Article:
For those of you who get a bit overwhelmed coming into the garden centre trying to pick the best plants for the different parts of your garden, read on as our Plant Area Manager Jackie Hill gives beginner gardeners a general guide to choosing new plants…
When I write ‘general’, I do mean ‘general’ and there will be many plant experts who will offer exceptions to the rule, but like any language, once you know a few basics, plants are telling you what they need.
Plants for shade
Shady, dark parts of the garden are lacking in light. Plants with large or open leaves like Fatsia, Hostas and perennial Geraniums have evolved to catch that low light, which in turn helps feed the plant. Rhododendrons and Azaleas tend to have dark green leaves, suggesting their preference for shade. If those plants are then placed in sunshine all day, their leaves are likely to scorch, and with a bigger leaf surface they lose more water and wilt. Eventually the plant may die.
Plants that like light
Plants with spiny or strappy leaves like Phormium, grasses, conifers and heathers tend to be happy in a bright, dry environment as their smaller leaf surface loses less water and their leaves get plenty of light to convert to food for the plant. They often have more shallow root systems which, in turn, need less water.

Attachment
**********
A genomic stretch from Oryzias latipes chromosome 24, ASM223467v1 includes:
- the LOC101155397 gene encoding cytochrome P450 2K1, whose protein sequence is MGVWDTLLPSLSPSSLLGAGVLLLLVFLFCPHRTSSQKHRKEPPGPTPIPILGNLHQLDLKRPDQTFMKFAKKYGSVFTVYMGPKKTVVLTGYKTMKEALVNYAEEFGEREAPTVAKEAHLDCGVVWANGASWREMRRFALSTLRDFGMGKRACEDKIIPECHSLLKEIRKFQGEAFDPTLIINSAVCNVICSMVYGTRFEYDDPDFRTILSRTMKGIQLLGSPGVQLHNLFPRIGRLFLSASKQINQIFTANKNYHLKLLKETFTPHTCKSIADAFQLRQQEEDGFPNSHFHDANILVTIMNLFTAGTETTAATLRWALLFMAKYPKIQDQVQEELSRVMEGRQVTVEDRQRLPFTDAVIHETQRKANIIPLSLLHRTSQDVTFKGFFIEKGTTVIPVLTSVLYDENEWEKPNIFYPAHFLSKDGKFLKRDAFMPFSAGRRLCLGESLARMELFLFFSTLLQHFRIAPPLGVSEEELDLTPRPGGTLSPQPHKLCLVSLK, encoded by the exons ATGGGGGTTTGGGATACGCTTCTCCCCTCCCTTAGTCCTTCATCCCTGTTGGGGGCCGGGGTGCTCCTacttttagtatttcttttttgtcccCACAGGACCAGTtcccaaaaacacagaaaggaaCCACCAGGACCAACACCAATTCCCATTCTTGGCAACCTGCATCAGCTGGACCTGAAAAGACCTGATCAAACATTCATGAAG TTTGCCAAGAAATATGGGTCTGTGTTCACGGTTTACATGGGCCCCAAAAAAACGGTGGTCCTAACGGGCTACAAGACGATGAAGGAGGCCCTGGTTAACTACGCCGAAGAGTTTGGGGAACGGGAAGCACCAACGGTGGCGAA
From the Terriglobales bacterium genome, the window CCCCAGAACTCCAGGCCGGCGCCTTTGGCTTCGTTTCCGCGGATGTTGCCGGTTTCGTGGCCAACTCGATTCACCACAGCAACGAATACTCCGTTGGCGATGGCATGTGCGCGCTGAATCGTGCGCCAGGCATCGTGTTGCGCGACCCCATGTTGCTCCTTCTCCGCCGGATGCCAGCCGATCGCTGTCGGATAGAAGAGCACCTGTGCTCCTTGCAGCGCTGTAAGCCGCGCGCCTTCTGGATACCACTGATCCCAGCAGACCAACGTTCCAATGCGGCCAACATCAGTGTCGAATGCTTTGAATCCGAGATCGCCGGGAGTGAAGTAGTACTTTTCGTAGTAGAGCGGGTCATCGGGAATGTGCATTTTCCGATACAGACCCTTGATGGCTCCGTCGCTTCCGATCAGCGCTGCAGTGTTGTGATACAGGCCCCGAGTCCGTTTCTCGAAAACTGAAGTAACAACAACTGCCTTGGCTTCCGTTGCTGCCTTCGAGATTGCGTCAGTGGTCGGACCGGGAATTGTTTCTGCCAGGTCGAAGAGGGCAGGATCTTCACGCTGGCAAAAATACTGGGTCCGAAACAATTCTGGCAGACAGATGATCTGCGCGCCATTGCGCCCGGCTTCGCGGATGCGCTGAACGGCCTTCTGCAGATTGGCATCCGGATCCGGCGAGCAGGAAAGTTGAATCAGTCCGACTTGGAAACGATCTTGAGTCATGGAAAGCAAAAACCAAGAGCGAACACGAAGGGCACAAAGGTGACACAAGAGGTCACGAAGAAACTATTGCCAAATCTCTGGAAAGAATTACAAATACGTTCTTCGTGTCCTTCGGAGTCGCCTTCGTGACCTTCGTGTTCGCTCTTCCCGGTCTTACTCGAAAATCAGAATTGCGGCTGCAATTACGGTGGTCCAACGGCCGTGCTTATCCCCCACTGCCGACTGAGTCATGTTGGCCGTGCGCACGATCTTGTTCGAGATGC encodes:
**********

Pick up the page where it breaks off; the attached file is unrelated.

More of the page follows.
Silver-leafed plants tend to prefer a dry, sunny spot and are usually good for coastal or exposed areas.
Variegated (two-colour leaves) and gold plants also generally prefer a sunny position.
Hardy – the plant will survive the Winter.
Ericaceous-acid soil required – special compost is available. Includes heathers, Rhododendrons and Azaleas.
Common groups of plants
Annuals – Bedding plants used to plant tubs, hanging baskets and brighten up borders for a season. Will only last for Spring/Summer or Autumn/Winter.
Perennials – Plants that die back after their flowering season and return the next year. Many Summer-flowering plants come into this category.
Alpines – Small plants preferring a well-drained soil, ideal for rockeries.
Deciduous shrubs/trees – Lose their leaves in the Winter and return in the Spring.
Evergreen shrubs/trees – Keep their foliage all year round.
Hopefully these ‘translations’ will help those of you just beginning the exciting process of planting up your new garden! Get started with renewed confidence. And remember, it’s supposed to be fun!